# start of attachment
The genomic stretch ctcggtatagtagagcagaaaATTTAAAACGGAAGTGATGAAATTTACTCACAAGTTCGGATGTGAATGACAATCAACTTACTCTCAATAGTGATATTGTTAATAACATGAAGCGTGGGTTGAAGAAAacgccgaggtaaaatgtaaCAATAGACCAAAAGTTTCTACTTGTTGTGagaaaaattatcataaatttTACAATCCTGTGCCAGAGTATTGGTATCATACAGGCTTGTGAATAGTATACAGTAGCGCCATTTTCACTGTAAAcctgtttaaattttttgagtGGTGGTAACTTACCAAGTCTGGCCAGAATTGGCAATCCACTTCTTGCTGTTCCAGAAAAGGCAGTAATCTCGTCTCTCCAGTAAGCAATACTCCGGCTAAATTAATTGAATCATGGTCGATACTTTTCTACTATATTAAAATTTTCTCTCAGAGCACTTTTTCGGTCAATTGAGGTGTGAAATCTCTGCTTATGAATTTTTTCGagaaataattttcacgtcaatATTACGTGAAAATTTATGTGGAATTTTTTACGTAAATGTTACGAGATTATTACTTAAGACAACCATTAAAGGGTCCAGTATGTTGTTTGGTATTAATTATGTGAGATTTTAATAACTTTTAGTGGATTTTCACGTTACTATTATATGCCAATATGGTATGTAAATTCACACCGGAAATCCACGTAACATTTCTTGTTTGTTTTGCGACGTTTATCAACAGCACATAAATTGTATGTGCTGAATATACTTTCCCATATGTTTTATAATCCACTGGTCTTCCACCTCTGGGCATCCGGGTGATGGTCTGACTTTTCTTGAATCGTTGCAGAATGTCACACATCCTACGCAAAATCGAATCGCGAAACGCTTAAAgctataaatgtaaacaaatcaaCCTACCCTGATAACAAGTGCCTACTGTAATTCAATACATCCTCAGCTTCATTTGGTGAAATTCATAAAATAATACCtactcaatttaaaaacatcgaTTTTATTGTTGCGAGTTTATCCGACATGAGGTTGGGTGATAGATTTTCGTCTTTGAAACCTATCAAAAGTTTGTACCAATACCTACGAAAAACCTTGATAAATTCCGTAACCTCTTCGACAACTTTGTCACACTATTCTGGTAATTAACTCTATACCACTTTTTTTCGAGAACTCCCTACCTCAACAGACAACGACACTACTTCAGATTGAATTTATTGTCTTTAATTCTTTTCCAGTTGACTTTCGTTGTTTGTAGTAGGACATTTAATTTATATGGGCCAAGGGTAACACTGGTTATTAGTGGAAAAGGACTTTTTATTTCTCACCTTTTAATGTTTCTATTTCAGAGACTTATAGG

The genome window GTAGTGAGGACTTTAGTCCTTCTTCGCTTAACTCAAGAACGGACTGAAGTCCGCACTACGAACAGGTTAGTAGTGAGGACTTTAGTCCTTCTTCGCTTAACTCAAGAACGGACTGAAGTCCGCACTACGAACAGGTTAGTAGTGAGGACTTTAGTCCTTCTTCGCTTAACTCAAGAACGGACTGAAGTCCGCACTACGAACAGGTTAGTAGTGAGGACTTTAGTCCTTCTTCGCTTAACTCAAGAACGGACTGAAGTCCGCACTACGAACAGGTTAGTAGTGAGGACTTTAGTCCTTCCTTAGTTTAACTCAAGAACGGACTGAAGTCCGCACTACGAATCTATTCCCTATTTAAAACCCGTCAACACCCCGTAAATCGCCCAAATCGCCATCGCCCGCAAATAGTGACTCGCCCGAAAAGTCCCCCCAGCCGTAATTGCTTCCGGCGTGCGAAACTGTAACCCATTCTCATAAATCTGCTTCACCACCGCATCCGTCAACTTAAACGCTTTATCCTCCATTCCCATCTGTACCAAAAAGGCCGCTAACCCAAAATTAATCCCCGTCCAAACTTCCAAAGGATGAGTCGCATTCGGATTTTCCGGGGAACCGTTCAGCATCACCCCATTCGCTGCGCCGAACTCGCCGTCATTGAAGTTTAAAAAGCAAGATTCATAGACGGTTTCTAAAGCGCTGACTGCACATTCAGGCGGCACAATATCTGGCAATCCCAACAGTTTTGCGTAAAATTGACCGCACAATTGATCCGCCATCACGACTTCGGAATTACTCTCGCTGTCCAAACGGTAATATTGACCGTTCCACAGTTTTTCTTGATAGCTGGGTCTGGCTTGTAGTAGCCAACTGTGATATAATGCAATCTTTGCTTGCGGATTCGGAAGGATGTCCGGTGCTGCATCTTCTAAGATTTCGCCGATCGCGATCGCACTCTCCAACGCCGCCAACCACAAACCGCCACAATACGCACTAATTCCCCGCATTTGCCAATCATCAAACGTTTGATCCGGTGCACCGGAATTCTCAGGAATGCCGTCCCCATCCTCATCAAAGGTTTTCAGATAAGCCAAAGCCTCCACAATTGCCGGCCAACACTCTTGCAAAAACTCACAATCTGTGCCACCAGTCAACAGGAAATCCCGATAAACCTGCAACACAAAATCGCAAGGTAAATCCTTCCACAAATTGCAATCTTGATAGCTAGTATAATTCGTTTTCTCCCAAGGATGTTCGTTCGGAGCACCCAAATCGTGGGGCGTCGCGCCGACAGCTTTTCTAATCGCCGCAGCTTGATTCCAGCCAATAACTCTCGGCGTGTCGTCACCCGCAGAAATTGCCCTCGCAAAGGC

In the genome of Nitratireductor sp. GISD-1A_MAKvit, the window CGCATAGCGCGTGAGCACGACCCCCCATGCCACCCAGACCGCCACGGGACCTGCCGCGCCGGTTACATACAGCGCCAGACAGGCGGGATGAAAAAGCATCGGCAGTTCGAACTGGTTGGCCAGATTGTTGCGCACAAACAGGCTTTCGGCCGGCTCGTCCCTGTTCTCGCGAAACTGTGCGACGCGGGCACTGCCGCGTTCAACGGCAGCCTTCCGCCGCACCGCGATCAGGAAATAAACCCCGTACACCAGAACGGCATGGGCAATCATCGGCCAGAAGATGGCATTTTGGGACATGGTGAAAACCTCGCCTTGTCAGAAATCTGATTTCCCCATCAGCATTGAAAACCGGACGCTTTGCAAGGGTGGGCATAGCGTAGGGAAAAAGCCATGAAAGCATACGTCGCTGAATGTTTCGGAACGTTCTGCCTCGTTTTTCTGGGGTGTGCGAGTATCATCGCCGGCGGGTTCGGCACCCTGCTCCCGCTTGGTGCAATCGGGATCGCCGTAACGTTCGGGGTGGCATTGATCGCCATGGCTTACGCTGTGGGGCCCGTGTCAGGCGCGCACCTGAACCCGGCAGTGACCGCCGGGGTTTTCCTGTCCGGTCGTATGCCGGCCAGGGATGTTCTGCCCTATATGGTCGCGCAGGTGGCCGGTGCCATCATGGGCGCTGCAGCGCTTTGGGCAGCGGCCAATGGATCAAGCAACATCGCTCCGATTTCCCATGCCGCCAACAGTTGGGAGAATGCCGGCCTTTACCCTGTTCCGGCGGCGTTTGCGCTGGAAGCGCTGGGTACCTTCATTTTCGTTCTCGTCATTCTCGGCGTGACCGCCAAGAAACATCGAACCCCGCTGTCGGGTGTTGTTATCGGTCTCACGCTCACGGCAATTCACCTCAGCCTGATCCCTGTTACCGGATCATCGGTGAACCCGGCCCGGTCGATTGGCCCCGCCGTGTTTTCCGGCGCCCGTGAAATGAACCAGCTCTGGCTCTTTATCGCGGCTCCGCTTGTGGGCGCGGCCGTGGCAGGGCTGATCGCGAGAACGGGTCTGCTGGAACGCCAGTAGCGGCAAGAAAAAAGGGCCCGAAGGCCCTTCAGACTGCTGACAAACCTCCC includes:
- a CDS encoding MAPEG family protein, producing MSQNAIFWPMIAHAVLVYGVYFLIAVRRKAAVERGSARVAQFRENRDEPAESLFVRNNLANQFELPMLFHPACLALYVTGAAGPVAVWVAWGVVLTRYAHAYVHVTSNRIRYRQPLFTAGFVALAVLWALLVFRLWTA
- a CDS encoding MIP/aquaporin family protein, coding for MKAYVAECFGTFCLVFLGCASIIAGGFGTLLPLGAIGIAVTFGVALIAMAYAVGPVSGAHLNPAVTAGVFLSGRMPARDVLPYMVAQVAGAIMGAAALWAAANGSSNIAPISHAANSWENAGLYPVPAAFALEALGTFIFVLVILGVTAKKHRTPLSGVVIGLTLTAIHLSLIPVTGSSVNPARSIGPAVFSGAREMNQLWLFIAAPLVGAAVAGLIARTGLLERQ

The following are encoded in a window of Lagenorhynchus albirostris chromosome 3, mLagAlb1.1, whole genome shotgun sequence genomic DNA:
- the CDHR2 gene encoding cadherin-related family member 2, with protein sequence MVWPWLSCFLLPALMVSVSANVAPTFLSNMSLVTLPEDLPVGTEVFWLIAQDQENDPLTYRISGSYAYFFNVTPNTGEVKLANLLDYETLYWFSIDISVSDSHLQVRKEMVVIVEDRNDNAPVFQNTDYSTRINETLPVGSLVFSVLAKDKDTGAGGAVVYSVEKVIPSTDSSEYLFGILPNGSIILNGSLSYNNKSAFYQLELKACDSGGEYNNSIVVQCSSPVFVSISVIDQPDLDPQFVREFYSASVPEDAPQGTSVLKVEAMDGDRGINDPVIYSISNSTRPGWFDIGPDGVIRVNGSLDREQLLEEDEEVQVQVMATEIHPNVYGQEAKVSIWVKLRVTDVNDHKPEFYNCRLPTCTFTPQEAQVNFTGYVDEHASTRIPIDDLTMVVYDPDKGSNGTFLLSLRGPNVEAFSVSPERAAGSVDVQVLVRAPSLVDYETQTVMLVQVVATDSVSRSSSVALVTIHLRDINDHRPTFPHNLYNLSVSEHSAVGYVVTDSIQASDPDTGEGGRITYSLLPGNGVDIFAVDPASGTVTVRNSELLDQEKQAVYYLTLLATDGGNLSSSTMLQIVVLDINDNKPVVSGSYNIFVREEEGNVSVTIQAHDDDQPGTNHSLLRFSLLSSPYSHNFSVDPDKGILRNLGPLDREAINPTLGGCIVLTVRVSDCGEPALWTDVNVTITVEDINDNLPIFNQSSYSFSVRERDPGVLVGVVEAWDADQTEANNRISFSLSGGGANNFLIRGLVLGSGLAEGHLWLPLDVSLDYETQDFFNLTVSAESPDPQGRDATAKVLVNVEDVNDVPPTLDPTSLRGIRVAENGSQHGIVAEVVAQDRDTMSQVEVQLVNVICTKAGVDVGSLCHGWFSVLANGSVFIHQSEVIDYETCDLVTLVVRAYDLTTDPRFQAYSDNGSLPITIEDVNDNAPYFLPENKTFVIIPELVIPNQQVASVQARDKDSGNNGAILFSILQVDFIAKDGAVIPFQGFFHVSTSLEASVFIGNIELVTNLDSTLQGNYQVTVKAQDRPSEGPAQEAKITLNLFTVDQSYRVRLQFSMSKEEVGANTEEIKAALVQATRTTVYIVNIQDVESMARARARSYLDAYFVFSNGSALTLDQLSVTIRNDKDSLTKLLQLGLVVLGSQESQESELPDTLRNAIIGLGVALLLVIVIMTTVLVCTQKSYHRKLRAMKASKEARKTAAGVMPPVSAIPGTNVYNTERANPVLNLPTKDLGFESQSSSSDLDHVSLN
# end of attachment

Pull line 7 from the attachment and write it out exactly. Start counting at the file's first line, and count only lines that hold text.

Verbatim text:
- the CDHR2 gene encoding cadherin-related family member 2, with protein sequence MVWPWLSCFLLPALMVSVSANVAPTFLSNMSLVTLPEDLPVGTEVFWLIAQDQENDPLTYRISGSYAYFFNVTPNTGEVKLANLLDYETLYWFSIDISVSDSHLQVRKEMVVIVEDRNDNAPVFQNTDYSTRINETLPVGSLVFSVLAKDKDTGAGGAVVYSVEKVIPSTDSSEYLFGILPNGSIILNGSLSYNNKSAFYQLELKACDSGGEYNNSIVVQCSSPVFVSISVIDQPDLDPQFVREFYSASVPEDAPQGTSVLKVEAMDGDRGINDPVIYSISNSTRPGWFDIGPDGVIRVNGSLDREQLLEEDEEVQVQVMATEIHPNVYGQEAKVSIWVKLRVTDVNDHKPEFYNCRLPTCTFTPQEAQVNFTGYVDEHASTRIPIDDLTMVVYDPDKGSNGTFLLSLRGPNVEAFSVSPERAAGSVDVQVLVRAPSLVDYETQTVMLVQVVATDSVSRSSSVALVTIHLRDINDHRPTFPHNLYNLSVSEHSAVGYVVTDSIQASDPDTGEGGRITYSLLPGNGVDIFAVDPASGTVTVRNSELLDQEKQAVYYLTLLATDGGNLSSSTMLQIVVLDINDNKPVVSGSYNIFVREEEGNVSVTIQAHDDDQPGTNHSLLRFSLLSSPYSHNFSVDPDKGILRNLGPLDREAINPTLGGCIVLTVRVSDCGEPALWTDVNVTITVEDINDNLPIFNQSSYSFSVRERDPGVLVGVVEAWDADQTEANNRISFSLSGGGANNFLIRGLVLGSGLAEGHLWLPLDVSLDYETQDFFNLTVSAESPDPQGRDATAKVLVNVEDVNDVPPTLDPTSLRGIRVAENGSQHGIVAEVVAQDRDTMSQVEVQLVNVICTKAGVDVGSLCHGWFSVLANGSVFIHQSEVIDYETCDLVTLVVRAYDLTTDPRFQAYSDNGSLPITIEDVNDNAPYFLPENKTFVIIPELVIPNQQVASVQARDKDSGNNGAILFSILQVDFIAKDGAVIPFQGFFHVSTSLEASVFIGNIELVTNLDSTLQGNYQVTVKAQDRPSEGPAQEAKITLNLFTVDQSYRVRLQFSMSKEEVGANTEEIKAALVQATRTTVYIVNIQDVESMARARARSYLDAYFVFSNGSALTLDQLSVTIRNDKDSLTKLLQLGLVVLGSQESQESELPDTLRNAIIGLGVALLLVIVIMTTVLVCTQKSYHRKLRAMKASKEARKTAAGVMPPVSAIPGTNVYNTERANPVLNLPTKDLGFESQSSSSDLDHVSLN